Why This Global Company Is Focused on Fixing the Planet Right Now

IMAGE Instagram/ garnierph, Getty Images

So a super virus is out there still messing with the way we live. But while most businesses have been scrambling to keep their heads above water, shoring up their online platforms for e-commerce, reconfiguring operations to keep the lights on, the L’Oreal Group is choosing to double down on a very old problem.

A 10-Year Roadmap to Greater Sustainability

In case you missed it, the Earth has had it your disinterest and abuse. Despite urgent calls to, as the song goes, heal the world, the planet sizzles, natural resources dwindle, water is polluted, and animals are threatened. The current situation we find ourselves in is but a reflection of these ills. Man plunders the planet wantonly, pushing into its forests and devouring its gifts, so the Earth decides to fight back—with a virus. 

The L’Oreal Group, which houses everything from Kiehl’s to Shu Uemura, La Roche-Posay to Garnier, has been working on a daring goal that seeks to reduce its environmental impact in 10 years. In the Philippines, Garnier takes the lead, becoming the lab rat for the group’s Green Beauty campaign, and already, the democratic beauty brand, which is known for its eye-roller (a wand that deploys good juices to your eye area via a ball roller) and micellar water, implements a three-headed plan anchored on packaging, sachets, and education.

The First Sustainable E-Commerce Packaging in the Philippines

The most tangible and, perhaps, most impactful among Garnier’s operations is Green Parcel, the first sustainable e-commerce parcel in the country. It goes like this: When you order from Garnier via Shopee, the hub where it first launches the setup, the product will be nestled within a honeycomb packaging (in place of bubble wrap), packed in a green cassava bag (instead of plastic), and then placed in Shopee’s recyclable box. 


Made by EcoNest Philippines, the Geami honeycomb packaging looks like an intricate paper weave—it reminds you of the tails of Christmas lanterns—that it’s almost a shame to tear it apart to get to the good stuff. And though it appears delicate, Garnier says the die-cut paper sheath provides excellent protection against damage. Most important, the honeycomb, which is made from virgin kraft paper, will biodegrade in two to six weeks, making it fully renewable.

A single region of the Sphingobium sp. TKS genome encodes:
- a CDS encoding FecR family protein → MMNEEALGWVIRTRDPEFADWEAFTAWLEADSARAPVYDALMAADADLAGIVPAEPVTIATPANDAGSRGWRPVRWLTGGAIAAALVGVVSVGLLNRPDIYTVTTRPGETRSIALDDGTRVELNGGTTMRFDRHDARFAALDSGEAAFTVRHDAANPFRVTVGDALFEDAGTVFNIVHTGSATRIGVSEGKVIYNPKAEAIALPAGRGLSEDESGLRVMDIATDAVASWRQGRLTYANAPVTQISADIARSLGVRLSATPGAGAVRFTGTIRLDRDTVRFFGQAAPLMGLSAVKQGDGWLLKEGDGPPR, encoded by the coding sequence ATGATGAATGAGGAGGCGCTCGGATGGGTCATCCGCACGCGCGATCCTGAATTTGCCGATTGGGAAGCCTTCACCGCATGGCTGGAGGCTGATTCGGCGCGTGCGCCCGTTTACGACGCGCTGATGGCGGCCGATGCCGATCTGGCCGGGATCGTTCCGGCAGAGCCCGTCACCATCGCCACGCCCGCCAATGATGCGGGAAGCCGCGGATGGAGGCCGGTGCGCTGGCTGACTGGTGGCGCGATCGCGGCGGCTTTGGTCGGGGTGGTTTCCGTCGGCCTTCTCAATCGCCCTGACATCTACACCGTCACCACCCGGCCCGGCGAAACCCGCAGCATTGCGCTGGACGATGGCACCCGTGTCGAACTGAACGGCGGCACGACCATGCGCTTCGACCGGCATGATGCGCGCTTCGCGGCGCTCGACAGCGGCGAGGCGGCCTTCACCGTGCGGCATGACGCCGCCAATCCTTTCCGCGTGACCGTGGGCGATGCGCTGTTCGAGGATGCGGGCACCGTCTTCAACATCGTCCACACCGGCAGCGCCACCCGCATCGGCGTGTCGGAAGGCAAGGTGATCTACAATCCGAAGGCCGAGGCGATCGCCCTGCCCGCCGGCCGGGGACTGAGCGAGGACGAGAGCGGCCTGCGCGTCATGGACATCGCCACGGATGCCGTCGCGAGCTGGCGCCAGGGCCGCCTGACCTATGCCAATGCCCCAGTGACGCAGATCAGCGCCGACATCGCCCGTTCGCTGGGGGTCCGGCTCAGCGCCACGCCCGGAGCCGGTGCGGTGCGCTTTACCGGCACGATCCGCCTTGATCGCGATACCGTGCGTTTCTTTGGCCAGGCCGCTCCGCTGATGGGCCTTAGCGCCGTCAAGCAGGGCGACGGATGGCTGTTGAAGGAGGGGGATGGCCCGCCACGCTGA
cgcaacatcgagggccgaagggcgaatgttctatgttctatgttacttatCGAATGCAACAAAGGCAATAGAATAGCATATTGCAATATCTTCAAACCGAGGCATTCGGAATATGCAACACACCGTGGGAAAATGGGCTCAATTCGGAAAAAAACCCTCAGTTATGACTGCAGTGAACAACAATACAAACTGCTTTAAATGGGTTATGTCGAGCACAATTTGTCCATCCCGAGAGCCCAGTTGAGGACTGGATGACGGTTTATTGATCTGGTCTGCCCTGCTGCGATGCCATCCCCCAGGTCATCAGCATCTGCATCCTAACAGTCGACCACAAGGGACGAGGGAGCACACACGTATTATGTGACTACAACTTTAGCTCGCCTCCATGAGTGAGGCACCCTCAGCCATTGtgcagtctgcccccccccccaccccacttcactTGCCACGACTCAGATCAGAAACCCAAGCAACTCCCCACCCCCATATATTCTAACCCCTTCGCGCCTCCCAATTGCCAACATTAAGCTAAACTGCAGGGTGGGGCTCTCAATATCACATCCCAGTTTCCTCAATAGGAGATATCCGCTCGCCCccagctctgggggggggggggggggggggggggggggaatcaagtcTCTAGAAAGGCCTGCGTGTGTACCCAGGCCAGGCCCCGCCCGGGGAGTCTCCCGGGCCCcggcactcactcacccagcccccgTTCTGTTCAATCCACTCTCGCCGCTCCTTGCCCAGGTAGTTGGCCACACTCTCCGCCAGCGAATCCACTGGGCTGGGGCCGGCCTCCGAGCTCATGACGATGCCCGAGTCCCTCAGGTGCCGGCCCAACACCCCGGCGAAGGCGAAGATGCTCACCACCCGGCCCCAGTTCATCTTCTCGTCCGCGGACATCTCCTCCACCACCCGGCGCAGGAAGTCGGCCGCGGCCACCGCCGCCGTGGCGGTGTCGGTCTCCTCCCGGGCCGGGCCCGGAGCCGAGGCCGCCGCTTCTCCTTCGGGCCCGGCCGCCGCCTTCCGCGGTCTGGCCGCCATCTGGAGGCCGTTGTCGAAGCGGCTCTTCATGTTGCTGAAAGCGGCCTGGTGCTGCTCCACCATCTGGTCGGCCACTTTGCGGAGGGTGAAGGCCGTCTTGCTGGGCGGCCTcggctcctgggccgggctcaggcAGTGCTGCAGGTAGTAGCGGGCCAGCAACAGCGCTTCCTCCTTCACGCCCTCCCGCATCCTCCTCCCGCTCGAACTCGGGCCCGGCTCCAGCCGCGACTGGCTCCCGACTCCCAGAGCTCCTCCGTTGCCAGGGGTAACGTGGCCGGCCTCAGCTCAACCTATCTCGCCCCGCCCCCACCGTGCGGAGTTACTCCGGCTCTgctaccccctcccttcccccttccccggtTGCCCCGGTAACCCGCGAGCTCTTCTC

Meanwhile, the green cassava bag, which is developed by SainBags, is made from cassava starch instead of plastic (it feels strangely supple). This one takes around 90 days to compost in soil or water and returns to nature as water and carbon dioxide. The bottom-line: All these layers, from honeycomb to box, will not contribute to the clogging of waterways or the harming of animals.

A Network of Recycling Sachet Stations

Garnier also makes sure to make its in-store experience greener, producing side bins, product hangers, and collaterals from recycled or recyclable materials and then deploying these to 230 stores in the country.

Allowing you to be more accountable for the health of the planet and addressing a prevalent waste problem in the country, the brand introduces a sachet collection drive, too. Sachet lovers can drop used sachets in Garnier stations in Mercury Drug branches in Metro Manila. These sachets will then be recycled and funneled into the building of emergency houses by The Plastic Flamingo, a social organization that combats marine plastic pollution.  

Finally, the cure is knowledge (the previous are but remedies). With the help of Edukasyon PH, Garnier is developing learning modules focused on sustainability, which, hopes the brand, will “provide a better understanding of sustainability and empower consumers to make more informed choices.” 

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The Importance of Starting Right Now

Garnier's Green Parcel initiative debuted in Shopee in November, but L’Oreal notes that it is in talks with other retailers to expand the program. Also good to know is how L’Oreal is not passing on whatever costs it acquired in the development and switch to green practices. 

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Supriya Singh, country managing director of L’Oreal Philippines, explains why the global company is going full throttle in reaching its sustainability goals by sharing a bit of her background. The beauty boss, who describes herself as always “passionate about sustainability,” reveals that she has two young kids who “hold her to high standards.” 

Seen from this point of view, L’Oreal is doing its best to help repair what is broken so that the Earth can still be viable—livable and beautiful—for future generations. “Our focus for L’Oreal for the Future is driven by our purpose,” she muses. “There are things that you do because it’s the right thing to do and the world demands it.” 



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Clifford Olanday
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